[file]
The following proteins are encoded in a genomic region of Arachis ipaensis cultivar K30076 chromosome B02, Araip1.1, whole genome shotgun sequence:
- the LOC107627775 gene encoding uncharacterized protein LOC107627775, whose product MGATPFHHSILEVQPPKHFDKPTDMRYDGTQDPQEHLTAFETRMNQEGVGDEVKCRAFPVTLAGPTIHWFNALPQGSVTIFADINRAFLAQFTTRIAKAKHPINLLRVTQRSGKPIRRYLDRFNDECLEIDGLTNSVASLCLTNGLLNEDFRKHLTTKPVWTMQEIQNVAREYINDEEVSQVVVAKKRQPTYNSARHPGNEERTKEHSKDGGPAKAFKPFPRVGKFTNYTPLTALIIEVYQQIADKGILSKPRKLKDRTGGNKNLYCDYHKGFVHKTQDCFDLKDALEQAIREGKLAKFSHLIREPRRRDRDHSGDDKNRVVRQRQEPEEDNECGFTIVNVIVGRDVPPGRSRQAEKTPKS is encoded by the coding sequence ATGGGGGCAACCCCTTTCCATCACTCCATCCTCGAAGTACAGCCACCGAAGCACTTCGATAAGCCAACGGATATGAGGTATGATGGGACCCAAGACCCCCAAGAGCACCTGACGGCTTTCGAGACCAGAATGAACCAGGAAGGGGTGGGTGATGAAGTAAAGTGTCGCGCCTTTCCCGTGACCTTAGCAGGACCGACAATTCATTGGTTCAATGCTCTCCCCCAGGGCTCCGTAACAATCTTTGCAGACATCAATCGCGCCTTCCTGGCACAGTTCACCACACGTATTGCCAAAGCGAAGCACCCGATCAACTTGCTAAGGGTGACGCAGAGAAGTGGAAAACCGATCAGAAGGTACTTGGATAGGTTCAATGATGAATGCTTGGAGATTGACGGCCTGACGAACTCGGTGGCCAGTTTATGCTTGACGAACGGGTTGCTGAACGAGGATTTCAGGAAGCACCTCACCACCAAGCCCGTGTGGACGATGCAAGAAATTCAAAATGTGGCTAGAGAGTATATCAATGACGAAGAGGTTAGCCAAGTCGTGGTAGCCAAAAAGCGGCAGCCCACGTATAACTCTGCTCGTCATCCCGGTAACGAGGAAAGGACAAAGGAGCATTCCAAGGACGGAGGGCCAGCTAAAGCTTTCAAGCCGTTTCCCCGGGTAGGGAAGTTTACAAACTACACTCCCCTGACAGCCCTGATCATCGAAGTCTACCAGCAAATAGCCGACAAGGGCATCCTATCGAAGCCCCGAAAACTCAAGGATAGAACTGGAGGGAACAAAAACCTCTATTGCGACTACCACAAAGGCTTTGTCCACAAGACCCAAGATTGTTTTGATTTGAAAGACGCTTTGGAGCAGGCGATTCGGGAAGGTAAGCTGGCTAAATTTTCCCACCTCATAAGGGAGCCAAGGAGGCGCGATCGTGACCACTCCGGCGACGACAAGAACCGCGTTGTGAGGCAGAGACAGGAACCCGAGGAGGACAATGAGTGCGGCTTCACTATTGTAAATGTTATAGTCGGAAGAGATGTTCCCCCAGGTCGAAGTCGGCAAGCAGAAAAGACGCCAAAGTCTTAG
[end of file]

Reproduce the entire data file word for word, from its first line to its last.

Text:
The following proteins are encoded in a genomic region of Arachis ipaensis cultivar K30076 chromosome B02, Araip1.1, whole genome shotgun sequence:
- the LOC107627775 gene encoding uncharacterized protein LOC107627775, whose product MGATPFHHSILEVQPPKHFDKPTDMRYDGTQDPQEHLTAFETRMNQEGVGDEVKCRAFPVTLAGPTIHWFNALPQGSVTIFADINRAFLAQFTTRIAKAKHPINLLRVTQRSGKPIRRYLDRFNDECLEIDGLTNSVASLCLTNGLLNEDFRKHLTTKPVWTMQEIQNVAREYINDEEVSQVVVAKKRQPTYNSARHPGNEERTKEHSKDGGPAKAFKPFPRVGKFTNYTPLTALIIEVYQQIADKGILSKPRKLKDRTGGNKNLYCDYHKGFVHKTQDCFDLKDALEQAIREGKLAKFSHLIREPRRRDRDHSGDDKNRVVRQRQEPEEDNECGFTIVNVIVGRDVPPGRSRQAEKTPKS is encoded by the coding sequence ATGGGGGCAACCCCTTTCCATCACTCCATCCTCGAAGTACAGCCACCGAAGCACTTCGATAAGCCAACGGATATGAGGTATGATGGGACCCAAGACCCCCAAGAGCACCTGACGGCTTTCGAGACCAGAATGAACCAGGAAGGGGTGGGTGATGAAGTAAAGTGTCGCGCCTTTCCCGTGACCTTAGCAGGACCGACAATTCATTGGTTCAATGCTCTCCCCCAGGGCTCCGTAACAATCTTTGCAGACATCAATCGCGCCTTCCTGGCACAGTTCACCACACGTATTGCCAAAGCGAAGCACCCGATCAACTTGCTAAGGGTGACGCAGAGAAGTGGAAAACCGATCAGAAGGTACTTGGATAGGTTCAATGATGAATGCTTGGAGATTGACGGCCTGACGAACTCGGTGGCCAGTTTATGCTTGACGAACGGGTTGCTGAACGAGGATTTCAGGAAGCACCTCACCACCAAGCCCGTGTGGACGATGCAAGAAATTCAAAATGTGGCTAGAGAGTATATCAATGACGAAGAGGTTAGCCAAGTCGTGGTAGCCAAAAAGCGGCAGCCCACGTATAACTCTGCTCGTCATCCCGGTAACGAGGAAAGGACAAAGGAGCATTCCAAGGACGGAGGGCCAGCTAAAGCTTTCAAGCCGTTTCCCCGGGTAGGGAAGTTTACAAACTACACTCCCCTGACAGCCCTGATCATCGAAGTCTACCAGCAAATAGCCGACAAGGGCATCCTATCGAAGCCCCGAAAACTCAAGGATAGAACTGGAGGGAACAAAAACCTCTATTGCGACTACCACAAAGGCTTTGTCCACAAGACCCAAGATTGTTTTGATTTGAAAGACGCTTTGGAGCAGGCGATTCGGGAAGGTAAGCTGGCTAAATTTTCCCACCTCATAAGGGAGCCAAGGAGGCGCGATCGTGACCACTCCGGCGACGACAAGAACCGCGTTGTGAGGCAGAGACAGGAACCCGAGGAGGACAATGAGTGCGGCTTCACTATTGTAAATGTTATAGTCGGAAGAGATGTTCCCCCAGGTCGAAGTCGGCAAGCAGAAAAGACGCCAAAGTCTTAG